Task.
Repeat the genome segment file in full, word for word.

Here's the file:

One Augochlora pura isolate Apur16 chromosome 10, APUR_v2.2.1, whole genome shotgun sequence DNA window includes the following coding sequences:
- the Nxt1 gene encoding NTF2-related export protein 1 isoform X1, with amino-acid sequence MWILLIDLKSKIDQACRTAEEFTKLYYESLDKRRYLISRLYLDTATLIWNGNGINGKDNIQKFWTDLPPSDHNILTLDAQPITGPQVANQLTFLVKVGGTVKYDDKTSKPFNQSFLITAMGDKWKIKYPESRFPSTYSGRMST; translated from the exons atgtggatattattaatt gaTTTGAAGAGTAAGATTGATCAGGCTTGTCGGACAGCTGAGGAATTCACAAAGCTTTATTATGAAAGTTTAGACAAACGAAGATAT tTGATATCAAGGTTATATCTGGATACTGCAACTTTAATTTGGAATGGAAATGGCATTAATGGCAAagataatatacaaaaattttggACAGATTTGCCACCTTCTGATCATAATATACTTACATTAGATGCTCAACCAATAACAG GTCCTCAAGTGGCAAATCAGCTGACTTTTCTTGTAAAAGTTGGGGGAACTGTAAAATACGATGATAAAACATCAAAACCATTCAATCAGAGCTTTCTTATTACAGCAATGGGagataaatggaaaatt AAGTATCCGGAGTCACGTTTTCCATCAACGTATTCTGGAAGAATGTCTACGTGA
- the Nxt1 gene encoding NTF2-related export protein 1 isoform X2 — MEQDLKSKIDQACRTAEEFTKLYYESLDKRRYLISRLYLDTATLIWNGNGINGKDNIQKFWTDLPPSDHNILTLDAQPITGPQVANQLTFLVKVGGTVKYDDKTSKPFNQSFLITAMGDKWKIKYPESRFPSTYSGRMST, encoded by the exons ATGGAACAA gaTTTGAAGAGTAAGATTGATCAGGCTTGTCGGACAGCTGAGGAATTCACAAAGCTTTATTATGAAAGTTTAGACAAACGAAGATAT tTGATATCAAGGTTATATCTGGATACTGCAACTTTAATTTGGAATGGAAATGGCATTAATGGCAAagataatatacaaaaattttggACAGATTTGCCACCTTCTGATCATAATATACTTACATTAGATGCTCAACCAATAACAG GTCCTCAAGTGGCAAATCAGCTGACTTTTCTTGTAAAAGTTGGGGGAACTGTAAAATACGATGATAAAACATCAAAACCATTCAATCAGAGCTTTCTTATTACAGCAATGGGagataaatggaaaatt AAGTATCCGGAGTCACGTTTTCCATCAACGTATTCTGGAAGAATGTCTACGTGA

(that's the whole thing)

One Augochlora pura isolate Apur16 chromosome 10, APUR_v2.2.1, whole genome shotgun sequence DNA window includes the following coding sequences:
- the Nxt1 gene encoding NTF2-related export protein 1 isoform X1, with amino-acid sequence MWILLIDLKSKIDQACRTAEEFTKLYYESLDKRRYLISRLYLDTATLIWNGNGINGKDNIQKFWTDLPPSDHNILTLDAQPITGPQVANQLTFLVKVGGTVKYDDKTSKPFNQSFLITAMGDKWKIKYPESRFPSTYSGRMST; translated from the exons atgtggatattattaatt gaTTTGAAGAGTAAGATTGATCAGGCTTGTCGGACAGCTGAGGAATTCACAAAGCTTTATTATGAAAGTTTAGACAAACGAAGATAT tTGATATCAAGGTTATATCTGGATACTGCAACTTTAATTTGGAATGGAAATGGCATTAATGGCAAagataatatacaaaaattttggACAGATTTGCCACCTTCTGATCATAATATACTTACATTAGATGCTCAACCAATAACAG GTCCTCAAGTGGCAAATCAGCTGACTTTTCTTGTAAAAGTTGGGGGAACTGTAAAATACGATGATAAAACATCAAAACCATTCAATCAGAGCTTTCTTATTACAGCAATGGGagataaatggaaaatt AAGTATCCGGAGTCACGTTTTCCATCAACGTATTCTGGAAGAATGTCTACGTGA
- the Nxt1 gene encoding NTF2-related export protein 1 isoform X2 — MEQDLKSKIDQACRTAEEFTKLYYESLDKRRYLISRLYLDTATLIWNGNGINGKDNIQKFWTDLPPSDHNILTLDAQPITGPQVANQLTFLVKVGGTVKYDDKTSKPFNQSFLITAMGDKWKIKYPESRFPSTYSGRMST, encoded by the exons ATGGAACAA gaTTTGAAGAGTAAGATTGATCAGGCTTGTCGGACAGCTGAGGAATTCACAAAGCTTTATTATGAAAGTTTAGACAAACGAAGATAT tTGATATCAAGGTTATATCTGGATACTGCAACTTTAATTTGGAATGGAAATGGCATTAATGGCAAagataatatacaaaaattttggACAGATTTGCCACCTTCTGATCATAATATACTTACATTAGATGCTCAACCAATAACAG GTCCTCAAGTGGCAAATCAGCTGACTTTTCTTGTAAAAGTTGGGGGAACTGTAAAATACGATGATAAAACATCAAAACCATTCAATCAGAGCTTTCTTATTACAGCAATGGGagataaatggaaaatt AAGTATCCGGAGTCACGTTTTCCATCAACGTATTCTGGAAGAATGTCTACGTGA